DOL Final Rule for Financial Factors in Selecting Plan Investments

Employee Benefits Update

Date: December 03, 2020

On October 30, the Department of Labor (DOL) released a final rule (“Rule”) governing a fiduciary’s investment duties under ERISA. The DOL’s stated purpose in adopting the Rule is to confirm that plan fiduciaries must select plan investments solely based on considerations that impact the investments’ economic value. Unlike the proposed rule released in June, the Rule discards explicit reference to environmental, social and corporate governance due to the inability to precisely define such factors and to avoid unduly narrowing the Rule’s overriding goals.

As further explained herein, the Rule clarifies that plan fiduciaries must base their investment decisions solely on pecuniary factors – those that have a material effect on an investment’s risk and return based on appropriate time horizons consistent with the plan’s investment objectives and funding policy.

Background

ERISA generally requires that plan fiduciaries act prudently and diversify plan investments to minimize the risk of large losses. Additionally, plan fiduciaries must act solely in the interest of plan participants and beneficiaries for the exclusive purpose of providing benefits to plan participants and beneficiaries and to defray reasonable plan administrative expenses. Therefore, the selection of investment options to serve non-pecuniary interests raises fiduciary concerns under ERISA. The Rule seeks to resolve the uncertainty created by seemingly conflicting prior DOL guidance regarding what role non-pecuniary factors may serve in the selection of plan investments and to provide a clear outline for fiduciaries moving forward.

The Rule

The Rule is generally consistent with the proposed rule, stating that a plan fiduciary must never subordinate plan participants’ and beneficiaries’ pecuniary interests to achieve non-pecuniary goals; rather, the fiduciary must evaluate investments based solely on pecuniary factors and avoid additional investment risk to promote non-pecuniary objectives or goals. The Rule defines a pecuniary factor as one “that a fiduciary prudently determines is expected to have a material effect on the risk and/or return of an investment based on appropriate investment horizons consistent with the plan’s investment objectives and the funding policy established pursuant to section 402(b)(1) of ERISA.”

The Rule, however, recognizes that in rare circumstances a plan fiduciary may be unable to distinguish between two investments based solely on pecuniary factors. In that event, the Rule provides that a fiduciary may use non-pecuniary factors to make an investment decision provided the fiduciary documents:

  • why pecuniary factors were insufficient to select the investment or course of action,
  • how the investment that was selected compares to alternative investments in terms of composition for diversification, liquidity and current returns relative to the plan’s cash flow needs, and projected return relative to funding objectives, and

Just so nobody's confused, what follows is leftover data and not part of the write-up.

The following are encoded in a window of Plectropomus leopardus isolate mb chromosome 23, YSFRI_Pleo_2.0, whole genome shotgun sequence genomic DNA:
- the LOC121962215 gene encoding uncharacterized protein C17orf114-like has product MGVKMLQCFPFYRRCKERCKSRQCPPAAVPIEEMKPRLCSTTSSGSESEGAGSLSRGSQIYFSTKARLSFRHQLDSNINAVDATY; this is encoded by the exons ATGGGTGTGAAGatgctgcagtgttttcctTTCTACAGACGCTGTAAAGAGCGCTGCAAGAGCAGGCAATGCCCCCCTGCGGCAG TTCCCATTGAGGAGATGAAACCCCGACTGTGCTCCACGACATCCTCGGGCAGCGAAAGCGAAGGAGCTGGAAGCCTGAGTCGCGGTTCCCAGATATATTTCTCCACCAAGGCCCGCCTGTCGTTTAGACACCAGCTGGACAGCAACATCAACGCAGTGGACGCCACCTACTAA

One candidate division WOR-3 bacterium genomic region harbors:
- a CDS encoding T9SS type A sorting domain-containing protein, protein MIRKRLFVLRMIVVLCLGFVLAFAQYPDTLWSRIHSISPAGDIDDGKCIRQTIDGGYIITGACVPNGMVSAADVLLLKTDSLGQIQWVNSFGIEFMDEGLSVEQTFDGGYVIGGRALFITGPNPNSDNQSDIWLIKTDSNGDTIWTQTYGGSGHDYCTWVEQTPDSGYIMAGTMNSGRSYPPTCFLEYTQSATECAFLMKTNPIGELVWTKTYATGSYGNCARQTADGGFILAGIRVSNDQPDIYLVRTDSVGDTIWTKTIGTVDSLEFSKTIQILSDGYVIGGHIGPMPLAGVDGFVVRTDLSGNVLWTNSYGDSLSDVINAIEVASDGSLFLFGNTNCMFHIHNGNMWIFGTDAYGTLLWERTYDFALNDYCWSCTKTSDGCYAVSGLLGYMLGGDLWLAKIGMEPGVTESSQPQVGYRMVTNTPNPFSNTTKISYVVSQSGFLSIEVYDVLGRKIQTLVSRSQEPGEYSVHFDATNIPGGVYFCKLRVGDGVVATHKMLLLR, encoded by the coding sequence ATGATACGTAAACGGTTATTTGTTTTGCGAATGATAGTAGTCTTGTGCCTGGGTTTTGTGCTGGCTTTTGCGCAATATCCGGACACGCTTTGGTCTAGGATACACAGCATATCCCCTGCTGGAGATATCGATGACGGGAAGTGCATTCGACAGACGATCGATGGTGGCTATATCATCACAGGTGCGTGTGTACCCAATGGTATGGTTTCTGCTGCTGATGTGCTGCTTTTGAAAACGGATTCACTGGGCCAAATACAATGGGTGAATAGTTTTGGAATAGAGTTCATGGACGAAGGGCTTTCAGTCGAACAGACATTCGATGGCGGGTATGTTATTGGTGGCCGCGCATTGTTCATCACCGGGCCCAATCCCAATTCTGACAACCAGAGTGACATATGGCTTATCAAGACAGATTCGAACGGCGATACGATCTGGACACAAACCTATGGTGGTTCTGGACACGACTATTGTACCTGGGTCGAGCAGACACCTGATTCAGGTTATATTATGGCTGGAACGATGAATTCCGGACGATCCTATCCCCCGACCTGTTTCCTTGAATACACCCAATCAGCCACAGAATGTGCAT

• how the non-pecuniary factors used to select the investment are consistent with participants’ or beneficiaries’ interests under the plan.

The Rule also provides that when selecting designated investment alternatives for participant-directed individual account plans, a fiduciary is not prohibited from including an investment option that supports a non-pecuniary goal, as long as he or she has satisfied the duties of loyalty and prudence under ERISA and the decision is based solely on pecuniary factors or satisfies the “tie breaker” standards discussed above. The Rule, however, prohibits a fiduciary from selecting a designated investment alternative to serve as a plan’s qualified default investment alternative (QDIA) if the investment’s objectives, goals or principal investment strategies include, consider or indicate use of one or more non-pecuniary factors.

Finally, the Rule clarifies that a fiduciary need not “scour the market” or incur costs to evaluate an infinite number of investments to meet the duty of prudence, but should consider the facts and circumstances that he or she knows or should know are relevant to the particular investment decision. A fiduciary has met his or her burden by having considered investment alternatives reasonably available under the circumstances.

Conclusion

Although in many aspects the Rule is similar to the proposed rule, it provides clarification on the use of pecuniary and non-pecuniary factors in determining a plan’s investment lineup as well as when and how non-pecuniary factors may be considered. A plan fiduciary should consider the Rule and ERISA’s duties of loyalty and prudence when reviewing a plan’s current investment options and ensure they are consistent with the Rule or make necessary changes to bring the investment lineup into compliance. The fiduciary should also review and update, as necessary, the plan’s investment policy statement to ensure consistency with the Rule’s dictates.

Finally, plan fiduciaries and other interested stakeholders should stay tuned for further developments. It would not be surprising to see the Rule revisited after the Biden administration’s political appointees are in place at the DOL.

The Rule will be effective on January 12, 2021, which is 60 days after its publication in the Federal Register. However, there is an extended transition period for plans to bring their QDIAs into compliance with the Rule on or before April 30, 2022.

FOR MORE INFORMATION

For more information, please contact:

Dominic DeMatties
202.973.2744
Dominic.DeMatties@ThompsonHine.com

Julia Ann Love
216.566.5686
Julia.Love@ThompsonHine.com

Edward C. Redder
614.469.3258
Edward.Redder@ThompsonHine.com

Mark G. Kroboth
216.566.5889
Mark.Kroboth@ThompsonHine.com

or any member of our Employee Benefits & Executive Compensation group.

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